And what plays out for the remaining THREE hours (YES, this movie is over three hours long) is a dark and frenzied tale that weaves these three characters' lives in and out of each other as they adjust to Hollywood's shift from silent pictures to talkies.

    Nellie on the shoulders of a man, holding sparklers at another party

    While Manny, Nellie, and Jack's stories take up the majority of the story, there are also some supporting storylines that follow the trials and tribulations of film stars Lady Fay Zhu (Li Jun Li) and Sidney Palmer (Jovan Adepo) — fictional characters modeled after IRL Old Hollywood stars like Anna May Wong and Louis Armstrong.

    Both of these characters' journeys touch upon the struggles of being a queer and/or person of color star in 1920s Hollywood, which, as you can imagine, was less than ideal. Given the film is such an ensemble piece, it might have been nice to elevate these two stories even more (as is, they feel kind of wedged in), but you can at least rest assured that things end more or less happily for both of them.

    Lady Fay wearing a tuxedo and top hat, and Sidney in a tuxedo, sitting at a party surrounded by rich white people

    Although the film takes place in the glamorous days of Old Hollywood, make no mistake that it can get REALLY dark and kinda wild. Like, you will literally see poop, pee, blood, orgies, people doing lots of drugs, and more within the first 15 minutes of the film... So, ya know, this ain't exactly wholesome content.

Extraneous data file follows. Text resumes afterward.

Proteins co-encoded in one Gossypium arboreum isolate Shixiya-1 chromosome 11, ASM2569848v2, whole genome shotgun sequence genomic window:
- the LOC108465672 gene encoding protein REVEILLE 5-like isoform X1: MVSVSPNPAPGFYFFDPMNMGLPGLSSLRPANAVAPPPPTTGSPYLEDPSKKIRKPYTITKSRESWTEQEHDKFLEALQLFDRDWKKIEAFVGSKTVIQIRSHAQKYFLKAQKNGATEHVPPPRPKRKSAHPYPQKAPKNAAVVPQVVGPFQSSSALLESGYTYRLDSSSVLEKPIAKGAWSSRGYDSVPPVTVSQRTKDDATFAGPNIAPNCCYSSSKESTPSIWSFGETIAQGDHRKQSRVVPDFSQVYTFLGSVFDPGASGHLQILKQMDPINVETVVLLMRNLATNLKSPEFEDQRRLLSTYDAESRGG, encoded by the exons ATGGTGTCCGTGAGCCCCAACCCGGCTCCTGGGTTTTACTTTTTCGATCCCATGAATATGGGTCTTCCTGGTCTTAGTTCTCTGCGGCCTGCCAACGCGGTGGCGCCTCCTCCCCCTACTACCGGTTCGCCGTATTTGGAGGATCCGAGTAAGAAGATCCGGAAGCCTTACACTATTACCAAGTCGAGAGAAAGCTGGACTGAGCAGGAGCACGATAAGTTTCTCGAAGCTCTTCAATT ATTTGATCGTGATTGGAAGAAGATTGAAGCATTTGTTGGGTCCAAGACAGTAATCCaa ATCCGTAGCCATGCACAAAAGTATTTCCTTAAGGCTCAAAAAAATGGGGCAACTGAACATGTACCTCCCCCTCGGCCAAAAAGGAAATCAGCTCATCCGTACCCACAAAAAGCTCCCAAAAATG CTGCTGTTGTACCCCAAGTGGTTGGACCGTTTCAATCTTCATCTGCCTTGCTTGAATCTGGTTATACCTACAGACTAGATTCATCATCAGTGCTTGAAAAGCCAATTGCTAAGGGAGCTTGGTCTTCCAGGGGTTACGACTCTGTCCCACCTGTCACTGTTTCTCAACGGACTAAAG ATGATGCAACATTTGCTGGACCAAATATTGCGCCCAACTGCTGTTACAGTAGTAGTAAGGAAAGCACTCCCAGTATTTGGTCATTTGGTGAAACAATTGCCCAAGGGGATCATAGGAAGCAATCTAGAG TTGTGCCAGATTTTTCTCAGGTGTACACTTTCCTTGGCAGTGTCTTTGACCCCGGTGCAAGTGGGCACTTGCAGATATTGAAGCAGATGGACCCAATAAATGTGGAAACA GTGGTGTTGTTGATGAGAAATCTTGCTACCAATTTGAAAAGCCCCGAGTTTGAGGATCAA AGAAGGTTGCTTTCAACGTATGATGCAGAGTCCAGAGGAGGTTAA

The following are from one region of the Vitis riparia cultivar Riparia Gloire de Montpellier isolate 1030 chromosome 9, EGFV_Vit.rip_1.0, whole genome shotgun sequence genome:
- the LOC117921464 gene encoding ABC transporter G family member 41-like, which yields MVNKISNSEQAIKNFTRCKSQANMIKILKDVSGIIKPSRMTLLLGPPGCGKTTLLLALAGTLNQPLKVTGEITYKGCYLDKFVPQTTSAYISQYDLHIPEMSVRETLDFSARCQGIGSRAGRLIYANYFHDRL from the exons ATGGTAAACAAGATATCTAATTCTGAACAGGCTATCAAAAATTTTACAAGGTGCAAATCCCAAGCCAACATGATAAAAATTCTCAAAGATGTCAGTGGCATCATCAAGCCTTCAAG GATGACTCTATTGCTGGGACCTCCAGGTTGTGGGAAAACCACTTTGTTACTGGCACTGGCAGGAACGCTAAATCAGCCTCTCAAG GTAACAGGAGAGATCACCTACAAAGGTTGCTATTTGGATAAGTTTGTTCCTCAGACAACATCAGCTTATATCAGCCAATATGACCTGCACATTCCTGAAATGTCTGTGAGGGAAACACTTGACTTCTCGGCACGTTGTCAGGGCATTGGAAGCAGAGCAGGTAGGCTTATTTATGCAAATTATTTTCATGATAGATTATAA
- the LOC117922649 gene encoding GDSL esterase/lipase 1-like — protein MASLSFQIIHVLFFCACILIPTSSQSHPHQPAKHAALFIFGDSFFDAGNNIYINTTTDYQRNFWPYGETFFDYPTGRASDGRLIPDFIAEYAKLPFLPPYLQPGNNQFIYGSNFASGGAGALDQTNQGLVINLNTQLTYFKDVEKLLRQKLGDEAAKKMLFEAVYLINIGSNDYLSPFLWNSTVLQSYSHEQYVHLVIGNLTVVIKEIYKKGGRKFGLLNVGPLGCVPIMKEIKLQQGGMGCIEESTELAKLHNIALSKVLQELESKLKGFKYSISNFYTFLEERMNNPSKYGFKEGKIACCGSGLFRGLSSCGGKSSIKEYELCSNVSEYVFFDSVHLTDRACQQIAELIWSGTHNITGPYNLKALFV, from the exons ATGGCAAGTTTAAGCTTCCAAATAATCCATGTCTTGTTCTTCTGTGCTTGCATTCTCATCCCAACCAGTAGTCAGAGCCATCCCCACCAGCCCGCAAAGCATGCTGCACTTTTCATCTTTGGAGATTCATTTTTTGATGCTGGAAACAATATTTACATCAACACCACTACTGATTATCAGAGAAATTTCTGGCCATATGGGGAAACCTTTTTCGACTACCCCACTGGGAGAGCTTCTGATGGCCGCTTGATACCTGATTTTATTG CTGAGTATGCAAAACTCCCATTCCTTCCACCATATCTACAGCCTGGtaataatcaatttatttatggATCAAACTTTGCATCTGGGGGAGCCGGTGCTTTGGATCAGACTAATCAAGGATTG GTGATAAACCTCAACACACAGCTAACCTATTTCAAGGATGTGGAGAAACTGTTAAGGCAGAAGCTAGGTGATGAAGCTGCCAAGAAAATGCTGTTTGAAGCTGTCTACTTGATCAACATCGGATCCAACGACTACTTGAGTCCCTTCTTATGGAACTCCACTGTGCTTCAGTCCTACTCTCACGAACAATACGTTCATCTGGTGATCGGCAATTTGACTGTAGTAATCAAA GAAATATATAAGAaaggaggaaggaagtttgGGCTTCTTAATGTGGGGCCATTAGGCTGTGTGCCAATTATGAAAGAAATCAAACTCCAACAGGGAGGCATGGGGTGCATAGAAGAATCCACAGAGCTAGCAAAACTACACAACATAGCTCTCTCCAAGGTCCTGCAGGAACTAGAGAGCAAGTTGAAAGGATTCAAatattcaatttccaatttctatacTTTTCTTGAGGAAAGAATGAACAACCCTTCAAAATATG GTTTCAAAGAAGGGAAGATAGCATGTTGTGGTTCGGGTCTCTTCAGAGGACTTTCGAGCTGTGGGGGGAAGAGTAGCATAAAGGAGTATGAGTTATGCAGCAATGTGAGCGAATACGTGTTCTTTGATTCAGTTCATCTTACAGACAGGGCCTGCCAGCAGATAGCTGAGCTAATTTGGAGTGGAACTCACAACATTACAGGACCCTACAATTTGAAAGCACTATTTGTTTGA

Nellie and Manny doing cocaine

    But that's not to say there aren't plenty of old-timey entertaining spectacles throughout the film. In fact, there's a particularly great scene involving a race against the setting sun to get THE perfect shot, which will have you stressed right alongside the characters.

    the sun setting as a crew tries to get the perfect shot for a movie

    With such a long runtime and an ambitious storyline, Babylon can feel meandering at times. We do eventually focus in on Manny's journey — seemingly the only truly redeemable lead in the film (maybe) — but it takes a while to get there.

    Manny on set, with a camera booth behind him

    Some highlights include a foot-tapping soundtrack (oftentimes reminiscent, for better or worse, of La La Land) featuring the dance-y tunes of IRL saxophonist Leo Pellegrino...

    Sidney playing trumpet at a decadent party

    ...and also a breakout performance by relative newcomer Diego Calva.

    Manny celebrating on set

    Oh, and without saying too much, there's a particularly great cameo by Tobey Maguire (who is also an executive producer on the film) as a drug-fueled casino owner named James McKay who has REALLY BAD ideas for movies. And, yeah, you read that all right.

    Tobey Maguire as James mcKay, wearing a vest, with his eyes all red

    Overall, Babylon feels like a kind of fever dream of Old Hollywood. With a lot of inspiration taken from Singing in the Rain, other films of that era, and 1920s lore, Babylon takes a classic Hollywood story and runs it down into the dark underbelly of Los Angeles for a truly wild and upsetting ride.

    Manny standing in a movie theater looking up at the screen

    Babylon lands in theaters Dec. 23, and you can watch the official trailer for it here:

    View this video on YouTube

    Paramount Pictures / Via